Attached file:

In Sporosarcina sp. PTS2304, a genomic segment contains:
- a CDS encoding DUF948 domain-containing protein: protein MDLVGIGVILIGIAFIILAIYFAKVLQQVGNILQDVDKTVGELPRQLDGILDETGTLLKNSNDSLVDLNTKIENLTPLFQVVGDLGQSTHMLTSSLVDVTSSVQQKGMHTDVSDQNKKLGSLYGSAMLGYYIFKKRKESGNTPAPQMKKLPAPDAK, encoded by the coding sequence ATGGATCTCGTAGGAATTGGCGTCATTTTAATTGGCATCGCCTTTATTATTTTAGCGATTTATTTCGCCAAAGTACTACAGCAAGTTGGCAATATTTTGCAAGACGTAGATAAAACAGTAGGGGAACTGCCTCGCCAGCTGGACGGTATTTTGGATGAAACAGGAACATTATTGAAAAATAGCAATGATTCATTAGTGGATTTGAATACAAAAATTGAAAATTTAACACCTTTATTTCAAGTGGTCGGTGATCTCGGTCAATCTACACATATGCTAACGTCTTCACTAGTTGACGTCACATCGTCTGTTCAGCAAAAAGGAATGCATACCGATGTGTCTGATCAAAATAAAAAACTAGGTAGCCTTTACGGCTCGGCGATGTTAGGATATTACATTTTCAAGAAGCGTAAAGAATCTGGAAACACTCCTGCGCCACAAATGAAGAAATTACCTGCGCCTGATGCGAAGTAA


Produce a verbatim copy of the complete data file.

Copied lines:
In Sporosarcina sp. PTS2304, a genomic segment contains:
- a CDS encoding DUF948 domain-containing protein: protein MDLVGIGVILIGIAFIILAIYFAKVLQQVGNILQDVDKTVGELPRQLDGILDETGTLLKNSNDSLVDLNTKIENLTPLFQVVGDLGQSTHMLTSSLVDVTSSVQQKGMHTDVSDQNKKLGSLYGSAMLGYYIFKKRKESGNTPAPQMKKLPAPDAK, encoded by the coding sequence ATGGATCTCGTAGGAATTGGCGTCATTTTAATTGGCATCGCCTTTATTATTTTAGCGATTTATTTCGCCAAAGTACTACAGCAAGTTGGCAATATTTTGCAAGACGTAGATAAAACAGTAGGGGAACTGCCTCGCCAGCTGGACGGTATTTTGGATGAAACAGGAACATTATTGAAAAATAGCAATGATTCATTAGTGGATTTGAATACAAAAATTGAAAATTTAACACCTTTATTTCAAGTGGTCGGTGATCTCGGTCAATCTACACATATGCTAACGTCTTCACTAGTTGACGTCACATCGTCTGTTCAGCAAAAAGGAATGCATACCGATGTGTCTGATCAAAATAAAAAACTAGGTAGCCTTTACGGCTCGGCGATGTTAGGATATTACATTTTCAAGAAGCGTAAAGAATCTGGAAACACTCCTGCGCCACAAATGAAGAAATTACCTGCGCCTGATGCGAAGTAA